A SWIFT code (Society for Worldwide Interbank Financial Telecommunications) or SWIFT number is an 8-11-character reference consisting of both letters and numbers. SWIFT is a network used to identify individual banks to ensure international payments are sent to the correct location.
The code is split into four sections with the first four characters referring to the bank code, followed by a two-digit country code, then a two-digit location code and finally a three-digit branch code. The branch code is optional and may not always be included.
You may also hear SWIFT codes referred to as a BIC (bank identifier code), which can be confusing as different banks across various countries can go between the two names.
When does a SWIFT code need to be provided?
A SWIFT code is needed each time you wish to send a payment into an international bank account. It essentially acts as a bank ID to ensure that your payment is sent to the right place.
Similarly, if you are receiving a payment from an international bank account, you will need to provide the sender with your SWIFT code so you can receive your funds efficiently.
How to locate a SWIFT code
When sending money abroad, the recipient should provide you with their bank’s SWIFT code. If not, it is possible to find this information online. Banks usually display their SWIFT code on their website; take a look at their FAQ section or type SWIFT code into their search box. Alternatively, there are several SWIFT code finder websites which can help you locate the correct reference.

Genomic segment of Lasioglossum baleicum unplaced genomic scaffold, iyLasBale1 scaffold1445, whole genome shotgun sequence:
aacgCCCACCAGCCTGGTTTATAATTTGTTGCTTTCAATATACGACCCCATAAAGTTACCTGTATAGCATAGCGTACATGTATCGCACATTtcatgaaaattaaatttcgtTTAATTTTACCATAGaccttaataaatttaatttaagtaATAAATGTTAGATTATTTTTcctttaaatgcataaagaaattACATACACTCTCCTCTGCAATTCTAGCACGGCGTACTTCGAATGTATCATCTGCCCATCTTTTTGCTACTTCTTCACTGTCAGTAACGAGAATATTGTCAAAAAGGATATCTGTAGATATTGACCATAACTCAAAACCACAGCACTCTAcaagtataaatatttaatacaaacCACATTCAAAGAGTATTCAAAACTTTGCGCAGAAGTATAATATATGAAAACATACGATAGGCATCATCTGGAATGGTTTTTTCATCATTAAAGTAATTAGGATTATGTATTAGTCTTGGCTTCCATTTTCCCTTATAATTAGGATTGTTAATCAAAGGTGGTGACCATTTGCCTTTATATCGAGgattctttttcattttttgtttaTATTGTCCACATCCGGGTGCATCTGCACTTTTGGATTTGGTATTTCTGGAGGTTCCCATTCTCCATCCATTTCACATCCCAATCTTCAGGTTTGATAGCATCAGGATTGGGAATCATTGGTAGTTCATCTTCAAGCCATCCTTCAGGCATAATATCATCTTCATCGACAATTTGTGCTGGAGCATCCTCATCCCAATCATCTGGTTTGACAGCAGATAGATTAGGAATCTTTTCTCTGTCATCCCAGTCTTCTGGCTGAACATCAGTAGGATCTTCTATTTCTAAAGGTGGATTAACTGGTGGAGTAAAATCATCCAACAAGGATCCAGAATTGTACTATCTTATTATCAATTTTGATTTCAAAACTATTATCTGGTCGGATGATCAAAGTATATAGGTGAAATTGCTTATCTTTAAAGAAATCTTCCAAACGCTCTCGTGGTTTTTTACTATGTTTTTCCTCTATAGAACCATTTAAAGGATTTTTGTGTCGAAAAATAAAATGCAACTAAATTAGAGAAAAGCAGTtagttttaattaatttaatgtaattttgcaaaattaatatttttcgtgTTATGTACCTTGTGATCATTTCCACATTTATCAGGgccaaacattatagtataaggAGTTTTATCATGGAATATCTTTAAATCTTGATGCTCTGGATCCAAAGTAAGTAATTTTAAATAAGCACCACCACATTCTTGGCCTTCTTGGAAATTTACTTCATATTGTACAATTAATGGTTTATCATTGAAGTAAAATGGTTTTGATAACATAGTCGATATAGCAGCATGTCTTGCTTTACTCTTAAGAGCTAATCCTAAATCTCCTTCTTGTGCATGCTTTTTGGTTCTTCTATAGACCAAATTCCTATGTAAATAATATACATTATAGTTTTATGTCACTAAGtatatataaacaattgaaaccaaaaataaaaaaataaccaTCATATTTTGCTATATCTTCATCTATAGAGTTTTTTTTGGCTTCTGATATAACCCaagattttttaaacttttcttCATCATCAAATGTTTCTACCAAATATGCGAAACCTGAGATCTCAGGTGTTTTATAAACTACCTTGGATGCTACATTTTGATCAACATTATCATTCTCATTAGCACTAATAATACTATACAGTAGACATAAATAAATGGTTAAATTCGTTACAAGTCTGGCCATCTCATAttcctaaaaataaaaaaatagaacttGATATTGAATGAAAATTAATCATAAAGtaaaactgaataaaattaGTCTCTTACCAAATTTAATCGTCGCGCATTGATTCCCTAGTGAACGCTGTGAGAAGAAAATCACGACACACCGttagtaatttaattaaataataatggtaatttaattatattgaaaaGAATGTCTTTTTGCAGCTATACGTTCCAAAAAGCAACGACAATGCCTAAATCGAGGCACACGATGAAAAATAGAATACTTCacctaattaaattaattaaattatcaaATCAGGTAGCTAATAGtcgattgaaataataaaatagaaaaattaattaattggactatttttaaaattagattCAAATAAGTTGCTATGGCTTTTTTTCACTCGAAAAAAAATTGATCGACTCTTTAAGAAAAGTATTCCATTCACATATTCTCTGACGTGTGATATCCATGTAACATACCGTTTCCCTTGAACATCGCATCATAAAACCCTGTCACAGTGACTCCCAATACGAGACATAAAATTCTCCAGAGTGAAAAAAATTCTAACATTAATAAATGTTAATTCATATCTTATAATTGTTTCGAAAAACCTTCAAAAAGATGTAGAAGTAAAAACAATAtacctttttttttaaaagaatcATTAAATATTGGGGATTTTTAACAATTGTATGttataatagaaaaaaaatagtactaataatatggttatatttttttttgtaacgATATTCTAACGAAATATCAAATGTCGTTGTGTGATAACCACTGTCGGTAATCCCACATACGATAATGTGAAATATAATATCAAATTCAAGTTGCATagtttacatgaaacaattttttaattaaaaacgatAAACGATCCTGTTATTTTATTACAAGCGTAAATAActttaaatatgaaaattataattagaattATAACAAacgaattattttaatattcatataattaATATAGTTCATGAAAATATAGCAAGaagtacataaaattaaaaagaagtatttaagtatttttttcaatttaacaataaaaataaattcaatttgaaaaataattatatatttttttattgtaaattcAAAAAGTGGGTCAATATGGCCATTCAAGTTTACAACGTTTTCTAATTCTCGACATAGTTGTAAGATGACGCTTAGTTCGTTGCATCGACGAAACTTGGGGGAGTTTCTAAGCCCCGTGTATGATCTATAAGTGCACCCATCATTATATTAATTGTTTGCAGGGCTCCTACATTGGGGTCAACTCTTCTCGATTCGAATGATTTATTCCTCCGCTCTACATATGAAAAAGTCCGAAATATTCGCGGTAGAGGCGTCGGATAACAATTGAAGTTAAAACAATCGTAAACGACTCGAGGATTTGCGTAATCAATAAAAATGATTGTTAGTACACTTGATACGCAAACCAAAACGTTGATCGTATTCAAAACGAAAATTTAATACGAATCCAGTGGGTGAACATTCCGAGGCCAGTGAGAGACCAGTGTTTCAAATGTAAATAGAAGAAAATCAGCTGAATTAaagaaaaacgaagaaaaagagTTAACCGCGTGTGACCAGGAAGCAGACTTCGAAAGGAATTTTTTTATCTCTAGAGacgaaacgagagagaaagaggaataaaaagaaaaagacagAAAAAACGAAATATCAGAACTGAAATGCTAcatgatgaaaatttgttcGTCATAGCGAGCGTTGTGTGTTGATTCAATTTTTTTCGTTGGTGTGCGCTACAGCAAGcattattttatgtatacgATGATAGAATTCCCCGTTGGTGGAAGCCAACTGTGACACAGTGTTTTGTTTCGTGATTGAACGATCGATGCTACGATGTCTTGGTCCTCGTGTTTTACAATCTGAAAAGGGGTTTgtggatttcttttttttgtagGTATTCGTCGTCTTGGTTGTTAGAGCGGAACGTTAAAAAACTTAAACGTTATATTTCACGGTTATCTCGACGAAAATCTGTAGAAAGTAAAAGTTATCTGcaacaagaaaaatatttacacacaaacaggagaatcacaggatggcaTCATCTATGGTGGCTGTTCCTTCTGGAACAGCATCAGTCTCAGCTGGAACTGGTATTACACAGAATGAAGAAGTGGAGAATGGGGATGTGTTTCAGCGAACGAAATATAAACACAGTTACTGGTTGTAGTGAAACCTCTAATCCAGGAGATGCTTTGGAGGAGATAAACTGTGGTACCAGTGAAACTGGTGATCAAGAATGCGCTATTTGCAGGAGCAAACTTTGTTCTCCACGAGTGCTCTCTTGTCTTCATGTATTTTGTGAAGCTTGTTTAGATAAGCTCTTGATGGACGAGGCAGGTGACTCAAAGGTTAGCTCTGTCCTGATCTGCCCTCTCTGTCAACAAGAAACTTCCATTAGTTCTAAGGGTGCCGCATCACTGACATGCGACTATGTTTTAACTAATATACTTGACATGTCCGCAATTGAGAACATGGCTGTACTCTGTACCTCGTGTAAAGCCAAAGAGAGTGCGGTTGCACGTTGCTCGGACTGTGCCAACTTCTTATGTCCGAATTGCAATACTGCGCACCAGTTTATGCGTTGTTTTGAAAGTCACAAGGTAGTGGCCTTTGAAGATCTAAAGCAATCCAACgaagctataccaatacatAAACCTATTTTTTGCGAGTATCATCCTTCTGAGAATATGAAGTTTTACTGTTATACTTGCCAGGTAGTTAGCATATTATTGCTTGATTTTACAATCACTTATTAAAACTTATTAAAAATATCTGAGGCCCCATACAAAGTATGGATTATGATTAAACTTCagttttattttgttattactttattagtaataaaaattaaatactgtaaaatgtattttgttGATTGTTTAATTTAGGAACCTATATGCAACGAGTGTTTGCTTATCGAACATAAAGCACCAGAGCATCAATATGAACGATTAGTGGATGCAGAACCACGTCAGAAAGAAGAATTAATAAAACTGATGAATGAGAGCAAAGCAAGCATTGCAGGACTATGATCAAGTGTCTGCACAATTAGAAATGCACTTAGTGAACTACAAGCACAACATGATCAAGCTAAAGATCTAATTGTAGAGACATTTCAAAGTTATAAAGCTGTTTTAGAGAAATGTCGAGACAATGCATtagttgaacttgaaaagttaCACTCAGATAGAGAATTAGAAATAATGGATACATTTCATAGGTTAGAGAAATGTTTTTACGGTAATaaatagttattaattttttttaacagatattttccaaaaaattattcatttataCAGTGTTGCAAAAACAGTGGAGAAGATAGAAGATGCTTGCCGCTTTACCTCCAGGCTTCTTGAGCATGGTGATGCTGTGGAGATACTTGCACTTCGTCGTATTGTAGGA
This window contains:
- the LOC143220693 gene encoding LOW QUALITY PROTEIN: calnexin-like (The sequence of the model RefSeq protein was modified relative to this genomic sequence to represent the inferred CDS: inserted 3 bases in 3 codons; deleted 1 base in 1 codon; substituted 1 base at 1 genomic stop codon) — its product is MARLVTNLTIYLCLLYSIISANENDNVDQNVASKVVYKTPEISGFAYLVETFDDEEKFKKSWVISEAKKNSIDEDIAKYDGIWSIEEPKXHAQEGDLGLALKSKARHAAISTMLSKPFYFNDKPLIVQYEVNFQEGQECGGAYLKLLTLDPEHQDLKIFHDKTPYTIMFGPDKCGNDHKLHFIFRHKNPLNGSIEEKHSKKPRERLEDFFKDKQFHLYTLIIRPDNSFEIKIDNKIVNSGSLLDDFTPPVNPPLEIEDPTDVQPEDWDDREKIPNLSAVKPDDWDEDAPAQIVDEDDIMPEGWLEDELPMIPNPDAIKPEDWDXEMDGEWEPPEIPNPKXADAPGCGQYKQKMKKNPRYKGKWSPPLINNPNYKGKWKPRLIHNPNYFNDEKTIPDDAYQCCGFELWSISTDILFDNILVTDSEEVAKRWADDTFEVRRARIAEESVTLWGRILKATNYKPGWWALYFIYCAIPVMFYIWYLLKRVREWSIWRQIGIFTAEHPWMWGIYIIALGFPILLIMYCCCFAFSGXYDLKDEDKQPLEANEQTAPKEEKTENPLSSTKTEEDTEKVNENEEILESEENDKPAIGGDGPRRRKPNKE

Many banks also display their SWIFT code on the bottom of bank statements. Have a look at either your paper statements or your view them via online banking.
You must use the correct SWIFT code when sending and receiving international payments as an incorrect code can result in lengthy delays.
How does a SWIFT code differ from an IBAN?
A SWIFT code is not the same as an IBAN (International Bank Account Number) though they do serve a similar purpose. An IBAN is used to identify the location of a specific bank account whilst SWIFT codes are for individual banks.
IBANs are much longer references than SWIFT codes and contain up to 34 characters, also made up of numbers and letters.
Whilst SWIFT codes are used all over the world, IBANs are mostly used within European banks. However, more financial institutions across other countries have now begun introducing IBANs. As a result, IBANs are not always required when sending international payments and is optional in countries such as Canada and Australia.
How to get the best deal when sending money overseas
When sending money abroad via banks, many will charge a transfer fee, and often you are not able to secure the best exchange rate.
Using an FX specialist such as Halo Financial, to send international payments can help you avoid costly bank fees and ensure you get the best rates through a variety of foreign exchange solutions.
To find out more about how Halo Financial could help you save money when sending international payments, please give us a call on 020 7350 5474.
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